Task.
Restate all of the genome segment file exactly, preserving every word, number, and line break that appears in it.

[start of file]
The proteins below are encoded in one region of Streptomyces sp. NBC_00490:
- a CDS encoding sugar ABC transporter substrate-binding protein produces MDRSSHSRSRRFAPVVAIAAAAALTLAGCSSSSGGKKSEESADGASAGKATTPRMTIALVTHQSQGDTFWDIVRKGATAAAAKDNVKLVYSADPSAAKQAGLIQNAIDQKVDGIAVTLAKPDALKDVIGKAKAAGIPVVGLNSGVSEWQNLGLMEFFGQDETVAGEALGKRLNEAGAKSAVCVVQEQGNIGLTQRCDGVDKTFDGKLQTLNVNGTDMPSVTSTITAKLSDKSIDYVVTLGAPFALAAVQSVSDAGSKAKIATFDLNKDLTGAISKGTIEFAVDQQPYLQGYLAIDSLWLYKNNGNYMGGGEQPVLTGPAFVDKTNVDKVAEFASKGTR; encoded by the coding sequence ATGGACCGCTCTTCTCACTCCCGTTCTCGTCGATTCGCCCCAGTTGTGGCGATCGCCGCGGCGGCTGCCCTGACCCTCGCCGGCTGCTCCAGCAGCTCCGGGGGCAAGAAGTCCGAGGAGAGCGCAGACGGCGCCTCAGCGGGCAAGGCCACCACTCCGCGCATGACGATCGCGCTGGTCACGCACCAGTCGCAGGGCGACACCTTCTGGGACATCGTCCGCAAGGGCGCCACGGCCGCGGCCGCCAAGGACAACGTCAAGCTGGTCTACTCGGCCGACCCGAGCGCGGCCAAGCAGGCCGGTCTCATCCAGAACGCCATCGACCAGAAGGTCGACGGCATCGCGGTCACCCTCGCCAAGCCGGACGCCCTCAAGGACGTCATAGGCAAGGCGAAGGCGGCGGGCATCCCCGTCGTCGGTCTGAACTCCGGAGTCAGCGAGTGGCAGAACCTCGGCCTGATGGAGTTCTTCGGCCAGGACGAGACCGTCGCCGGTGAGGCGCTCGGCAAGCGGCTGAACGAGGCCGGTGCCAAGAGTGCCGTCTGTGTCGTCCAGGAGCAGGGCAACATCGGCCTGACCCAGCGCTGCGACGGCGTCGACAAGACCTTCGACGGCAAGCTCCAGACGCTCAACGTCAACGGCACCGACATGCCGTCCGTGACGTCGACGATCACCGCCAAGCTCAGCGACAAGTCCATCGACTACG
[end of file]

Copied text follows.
The proteins below are encoded in one region of Streptomyces sp. NBC_00490:
- a CDS encoding sugar ABC transporter substrate-binding protein produces MDRSSHSRSRRFAPVVAIAAAAALTLAGCSSSSGGKKSEESADGASAGKATTPRMTIALVTHQSQGDTFWDIVRKGATAAAAKDNVKLVYSADPSAAKQAGLIQNAIDQKVDGIAVTLAKPDALKDVIGKAKAAGIPVVGLNSGVSEWQNLGLMEFFGQDETVAGEALGKRLNEAGAKSAVCVVQEQGNIGLTQRCDGVDKTFDGKLQTLNVNGTDMPSVTSTITAKLSDKSIDYVVTLGAPFALAAVQSVSDAGSKAKIATFDLNKDLTGAISKGTIEFAVDQQPYLQGYLAIDSLWLYKNNGNYMGGGEQPVLTGPAFVDKTNVDKVAEFASKGTR; encoded by the coding sequence ATGGACCGCTCTTCTCACTCCCGTTCTCGTCGATTCGCCCCAGTTGTGGCGATCGCCGCGGCGGCTGCCCTGACCCTCGCCGGCTGCTCCAGCAGCTCCGGGGGCAAGAAGTCCGAGGAGAGCGCAGACGGCGCCTCAGCGGGCAAGGCCACCACTCCGCGCATGACGATCGCGCTGGTCACGCACCAGTCGCAGGGCGACACCTTCTGGGACATCGTCCGCAAGGGCGCCACGGCCGCGGCCGCCAAGGACAACGTCAAGCTGGTCTACTCGGCCGACCCGAGCGCGGCCAAGCAGGCCGGTCTCATCCAGAACGCCATCGACCAGAAGGTCGACGGCATCGCGGTCACCCTCGCCAAGCCGGACGCCCTCAAGGACGTCATAGGCAAGGCGAAGGCGGCGGGCATCCCCGTCGTCGGTCTGAACTCCGGAGTCAGCGAGTGGCAGAACCTCGGCCTGATGGAGTTCTTCGGCCAGGACGAGACCGTCGCCGGTGAGGCGCTCGGCAAGCGGCTGAACGAGGCCGGTGCCAAGAGTGCCGTCTGTGTCGTCCAGGAGCAGGGCAACATCGGCCTGACCCAGCGCTGCGACGGCGTCGACAAGACCTTCGACGGCAAGCTCCAGACGCTCAACGTCAACGGCACCGACATGCCGTCCGTGACGTCGACGATCACCGCCAAGCTCAGCGACAAGTCCATCGACTACG